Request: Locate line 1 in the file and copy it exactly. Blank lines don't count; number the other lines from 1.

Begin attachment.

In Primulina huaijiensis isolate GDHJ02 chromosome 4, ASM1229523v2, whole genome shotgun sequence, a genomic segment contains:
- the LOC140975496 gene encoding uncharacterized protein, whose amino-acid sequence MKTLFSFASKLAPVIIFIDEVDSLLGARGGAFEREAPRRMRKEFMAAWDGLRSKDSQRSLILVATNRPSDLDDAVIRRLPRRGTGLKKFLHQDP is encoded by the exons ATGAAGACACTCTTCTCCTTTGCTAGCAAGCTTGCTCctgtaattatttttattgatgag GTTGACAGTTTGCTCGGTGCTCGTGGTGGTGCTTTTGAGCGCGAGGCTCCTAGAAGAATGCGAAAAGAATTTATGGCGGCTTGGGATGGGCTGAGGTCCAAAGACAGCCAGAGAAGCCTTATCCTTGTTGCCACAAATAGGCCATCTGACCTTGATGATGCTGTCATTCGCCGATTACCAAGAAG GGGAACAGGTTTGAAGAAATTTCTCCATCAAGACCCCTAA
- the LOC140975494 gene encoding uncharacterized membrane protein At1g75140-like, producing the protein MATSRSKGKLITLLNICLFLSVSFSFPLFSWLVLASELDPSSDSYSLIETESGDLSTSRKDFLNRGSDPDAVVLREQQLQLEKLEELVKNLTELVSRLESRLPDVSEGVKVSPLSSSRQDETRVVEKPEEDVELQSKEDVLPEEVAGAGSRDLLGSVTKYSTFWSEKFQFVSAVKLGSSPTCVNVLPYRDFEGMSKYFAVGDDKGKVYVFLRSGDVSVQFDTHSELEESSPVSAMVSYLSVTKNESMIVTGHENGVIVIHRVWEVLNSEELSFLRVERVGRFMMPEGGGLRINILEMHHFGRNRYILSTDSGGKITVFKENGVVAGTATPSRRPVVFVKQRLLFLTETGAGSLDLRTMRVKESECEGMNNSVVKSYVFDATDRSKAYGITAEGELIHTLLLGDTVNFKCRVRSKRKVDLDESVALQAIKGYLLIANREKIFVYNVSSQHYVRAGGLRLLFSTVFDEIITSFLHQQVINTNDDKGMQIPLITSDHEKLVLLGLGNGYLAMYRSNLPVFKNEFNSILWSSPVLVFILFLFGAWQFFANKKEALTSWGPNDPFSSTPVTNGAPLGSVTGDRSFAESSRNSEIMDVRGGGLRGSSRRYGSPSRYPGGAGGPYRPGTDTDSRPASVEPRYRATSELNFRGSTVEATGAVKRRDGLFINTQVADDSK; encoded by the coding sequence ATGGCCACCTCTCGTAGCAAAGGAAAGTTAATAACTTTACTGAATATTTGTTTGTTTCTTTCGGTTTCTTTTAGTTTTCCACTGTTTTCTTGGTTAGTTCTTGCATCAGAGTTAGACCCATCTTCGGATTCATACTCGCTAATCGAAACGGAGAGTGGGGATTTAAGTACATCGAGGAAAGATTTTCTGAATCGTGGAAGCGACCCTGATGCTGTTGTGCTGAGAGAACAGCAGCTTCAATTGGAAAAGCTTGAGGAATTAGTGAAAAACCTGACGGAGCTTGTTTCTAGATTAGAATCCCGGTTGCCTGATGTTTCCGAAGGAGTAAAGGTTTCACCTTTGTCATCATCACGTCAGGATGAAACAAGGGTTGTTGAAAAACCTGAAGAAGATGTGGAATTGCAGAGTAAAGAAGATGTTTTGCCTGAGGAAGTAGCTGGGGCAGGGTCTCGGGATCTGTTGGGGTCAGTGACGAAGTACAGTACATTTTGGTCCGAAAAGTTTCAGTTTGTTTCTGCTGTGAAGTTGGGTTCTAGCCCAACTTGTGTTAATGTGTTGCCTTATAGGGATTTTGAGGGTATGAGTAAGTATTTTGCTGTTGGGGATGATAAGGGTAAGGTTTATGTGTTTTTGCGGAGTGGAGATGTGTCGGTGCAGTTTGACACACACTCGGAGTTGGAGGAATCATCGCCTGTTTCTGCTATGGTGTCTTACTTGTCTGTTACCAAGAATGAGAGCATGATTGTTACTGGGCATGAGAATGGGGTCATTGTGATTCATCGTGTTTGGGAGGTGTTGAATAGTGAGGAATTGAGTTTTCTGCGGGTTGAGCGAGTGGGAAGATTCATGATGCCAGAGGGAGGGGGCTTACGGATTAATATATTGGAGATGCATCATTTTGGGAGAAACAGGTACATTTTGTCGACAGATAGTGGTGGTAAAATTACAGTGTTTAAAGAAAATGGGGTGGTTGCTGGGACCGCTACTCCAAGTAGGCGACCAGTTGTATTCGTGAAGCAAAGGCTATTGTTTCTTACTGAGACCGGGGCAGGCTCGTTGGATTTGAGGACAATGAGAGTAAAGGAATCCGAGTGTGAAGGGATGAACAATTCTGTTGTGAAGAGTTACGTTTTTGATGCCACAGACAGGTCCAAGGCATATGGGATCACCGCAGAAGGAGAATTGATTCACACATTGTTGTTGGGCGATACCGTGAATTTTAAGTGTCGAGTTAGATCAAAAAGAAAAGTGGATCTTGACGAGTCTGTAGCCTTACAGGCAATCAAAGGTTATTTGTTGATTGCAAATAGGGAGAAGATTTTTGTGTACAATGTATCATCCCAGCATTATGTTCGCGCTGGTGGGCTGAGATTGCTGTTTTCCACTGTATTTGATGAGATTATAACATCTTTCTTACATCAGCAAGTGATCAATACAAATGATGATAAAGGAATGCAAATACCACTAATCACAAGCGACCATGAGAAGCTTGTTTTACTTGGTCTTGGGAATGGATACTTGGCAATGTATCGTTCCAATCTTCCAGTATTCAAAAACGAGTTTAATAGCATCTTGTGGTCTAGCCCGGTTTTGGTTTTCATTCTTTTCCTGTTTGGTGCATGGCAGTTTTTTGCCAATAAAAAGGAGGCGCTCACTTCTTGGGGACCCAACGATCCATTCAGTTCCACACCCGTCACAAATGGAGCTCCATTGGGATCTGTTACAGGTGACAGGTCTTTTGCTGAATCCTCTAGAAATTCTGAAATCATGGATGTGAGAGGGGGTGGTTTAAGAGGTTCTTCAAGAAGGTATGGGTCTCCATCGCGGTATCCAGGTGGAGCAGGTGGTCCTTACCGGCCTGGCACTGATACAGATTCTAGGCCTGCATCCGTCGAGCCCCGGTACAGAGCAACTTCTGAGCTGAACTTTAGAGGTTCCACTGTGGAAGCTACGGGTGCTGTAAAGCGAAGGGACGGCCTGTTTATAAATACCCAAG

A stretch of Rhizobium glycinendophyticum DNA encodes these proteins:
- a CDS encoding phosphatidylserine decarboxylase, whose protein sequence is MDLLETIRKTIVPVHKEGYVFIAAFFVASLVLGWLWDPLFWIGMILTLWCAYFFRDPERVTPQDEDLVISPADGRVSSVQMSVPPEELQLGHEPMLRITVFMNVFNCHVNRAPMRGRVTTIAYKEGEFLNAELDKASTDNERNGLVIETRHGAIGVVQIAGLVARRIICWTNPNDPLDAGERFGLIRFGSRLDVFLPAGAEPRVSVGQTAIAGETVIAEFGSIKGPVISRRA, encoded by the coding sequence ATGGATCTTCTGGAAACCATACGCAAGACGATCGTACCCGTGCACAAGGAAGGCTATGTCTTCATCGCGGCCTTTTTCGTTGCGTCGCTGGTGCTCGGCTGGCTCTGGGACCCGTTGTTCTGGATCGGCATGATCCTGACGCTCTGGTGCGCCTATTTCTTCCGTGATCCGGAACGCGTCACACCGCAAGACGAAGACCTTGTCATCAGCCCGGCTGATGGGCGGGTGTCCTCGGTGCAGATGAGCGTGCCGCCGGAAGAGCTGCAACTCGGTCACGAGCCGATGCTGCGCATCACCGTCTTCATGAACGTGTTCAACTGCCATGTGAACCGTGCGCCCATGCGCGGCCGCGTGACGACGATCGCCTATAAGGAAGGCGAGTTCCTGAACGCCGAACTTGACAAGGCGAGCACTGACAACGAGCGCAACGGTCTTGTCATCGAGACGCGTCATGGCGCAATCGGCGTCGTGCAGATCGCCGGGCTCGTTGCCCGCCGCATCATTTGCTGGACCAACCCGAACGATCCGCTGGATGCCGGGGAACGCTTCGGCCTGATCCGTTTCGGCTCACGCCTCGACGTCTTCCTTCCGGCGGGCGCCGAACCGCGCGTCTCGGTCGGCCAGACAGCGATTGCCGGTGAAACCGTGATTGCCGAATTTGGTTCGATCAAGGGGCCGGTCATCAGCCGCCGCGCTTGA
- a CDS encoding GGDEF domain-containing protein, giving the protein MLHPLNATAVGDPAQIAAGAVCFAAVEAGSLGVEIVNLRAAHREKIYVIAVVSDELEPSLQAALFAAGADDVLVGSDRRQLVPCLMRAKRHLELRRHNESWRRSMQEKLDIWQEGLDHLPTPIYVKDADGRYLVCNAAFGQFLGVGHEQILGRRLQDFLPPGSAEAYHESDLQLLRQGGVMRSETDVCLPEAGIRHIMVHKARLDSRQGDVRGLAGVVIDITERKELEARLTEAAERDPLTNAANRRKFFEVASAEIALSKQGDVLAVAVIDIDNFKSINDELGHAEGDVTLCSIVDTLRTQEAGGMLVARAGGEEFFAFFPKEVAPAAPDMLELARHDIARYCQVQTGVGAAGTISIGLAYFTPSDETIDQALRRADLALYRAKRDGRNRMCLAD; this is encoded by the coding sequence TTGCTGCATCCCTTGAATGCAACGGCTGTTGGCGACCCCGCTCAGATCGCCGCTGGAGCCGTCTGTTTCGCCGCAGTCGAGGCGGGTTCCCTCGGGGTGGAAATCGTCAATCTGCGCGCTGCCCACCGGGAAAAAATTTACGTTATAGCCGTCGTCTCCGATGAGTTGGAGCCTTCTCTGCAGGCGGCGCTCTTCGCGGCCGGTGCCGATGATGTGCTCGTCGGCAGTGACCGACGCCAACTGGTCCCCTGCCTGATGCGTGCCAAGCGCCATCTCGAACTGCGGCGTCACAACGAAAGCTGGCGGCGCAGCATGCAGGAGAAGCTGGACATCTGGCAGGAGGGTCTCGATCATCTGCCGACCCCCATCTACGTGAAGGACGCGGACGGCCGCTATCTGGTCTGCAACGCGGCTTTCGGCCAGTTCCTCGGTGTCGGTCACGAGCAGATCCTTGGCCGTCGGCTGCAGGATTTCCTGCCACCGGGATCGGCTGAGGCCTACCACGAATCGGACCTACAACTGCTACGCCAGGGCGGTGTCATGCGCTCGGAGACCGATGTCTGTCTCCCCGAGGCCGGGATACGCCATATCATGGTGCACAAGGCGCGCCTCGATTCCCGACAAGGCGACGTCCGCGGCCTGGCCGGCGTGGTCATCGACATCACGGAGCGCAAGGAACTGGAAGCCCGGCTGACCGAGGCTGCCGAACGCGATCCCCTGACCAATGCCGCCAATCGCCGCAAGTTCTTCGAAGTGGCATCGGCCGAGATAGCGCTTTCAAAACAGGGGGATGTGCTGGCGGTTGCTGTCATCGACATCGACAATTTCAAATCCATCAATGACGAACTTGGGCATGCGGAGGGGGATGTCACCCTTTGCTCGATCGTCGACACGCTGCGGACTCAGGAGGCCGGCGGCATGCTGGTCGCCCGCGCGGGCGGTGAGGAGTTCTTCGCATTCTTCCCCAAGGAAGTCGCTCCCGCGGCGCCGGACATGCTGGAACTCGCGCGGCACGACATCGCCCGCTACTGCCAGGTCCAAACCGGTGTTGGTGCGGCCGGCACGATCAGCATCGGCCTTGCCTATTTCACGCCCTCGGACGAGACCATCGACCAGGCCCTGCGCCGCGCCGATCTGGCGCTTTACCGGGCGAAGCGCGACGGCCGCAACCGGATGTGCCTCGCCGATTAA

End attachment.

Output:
In Primulina huaijiensis isolate GDHJ02 chromosome 4, ASM1229523v2, whole genome shotgun sequence, a genomic segment contains: